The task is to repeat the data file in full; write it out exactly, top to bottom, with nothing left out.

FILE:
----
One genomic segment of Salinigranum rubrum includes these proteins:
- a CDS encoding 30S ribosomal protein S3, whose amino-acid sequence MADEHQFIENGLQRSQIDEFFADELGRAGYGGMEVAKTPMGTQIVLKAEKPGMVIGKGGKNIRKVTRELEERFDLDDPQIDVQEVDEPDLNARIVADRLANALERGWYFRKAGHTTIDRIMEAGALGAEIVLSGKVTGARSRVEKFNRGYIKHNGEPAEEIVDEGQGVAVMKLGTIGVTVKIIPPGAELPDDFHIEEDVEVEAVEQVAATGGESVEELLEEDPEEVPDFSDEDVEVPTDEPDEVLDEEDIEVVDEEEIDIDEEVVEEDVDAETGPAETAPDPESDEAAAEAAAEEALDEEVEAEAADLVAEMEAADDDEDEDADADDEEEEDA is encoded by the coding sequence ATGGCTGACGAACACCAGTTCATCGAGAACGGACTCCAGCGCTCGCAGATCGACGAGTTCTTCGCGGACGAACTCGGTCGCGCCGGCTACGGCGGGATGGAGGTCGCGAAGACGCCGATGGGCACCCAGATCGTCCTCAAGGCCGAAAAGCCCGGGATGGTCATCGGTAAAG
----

One genomic segment of Salinigranum rubrum includes these proteins:
- a CDS encoding 30S ribosomal protein S3, whose amino-acid sequence MADEHQFIENGLQRSQIDEFFADELGRAGYGGMEVAKTPMGTQIVLKAEKPGMVIGKGGKNIRKVTRELEERFDLDDPQIDVQEVDEPDLNARIVADRLANALERGWYFRKAGHTTIDRIMEAGALGAEIVLSGKVTGARSRVEKFNRGYIKHNGEPAEEIVDEGQGVAVMKLGTIGVTVKIIPPGAELPDDFHIEEDVEVEAVEQVAATGGESVEELLEEDPEEVPDFSDEDVEVPTDEPDEVLDEEDIEVVDEEEIDIDEEVVEEDVDAETGPAETAPDPESDEAAAEAAAEEALDEEVEAEAADLVAEMEAADDDEDEDADADDEEEEDA is encoded by the coding sequence ATGGCTGACGAACACCAGTTCATCGAGAACGGACTCCAGCGCTCGCAGATCGACGAGTTCTTCGCGGACGAACTCGGTCGCGCCGGCTACGGCGGGATGGAGGTCGCGAAGACGCCGATGGGCACCCAGATCGTCCTCAAGGCCGAAAAGCCCGGGATGGTCATCGGTAAAG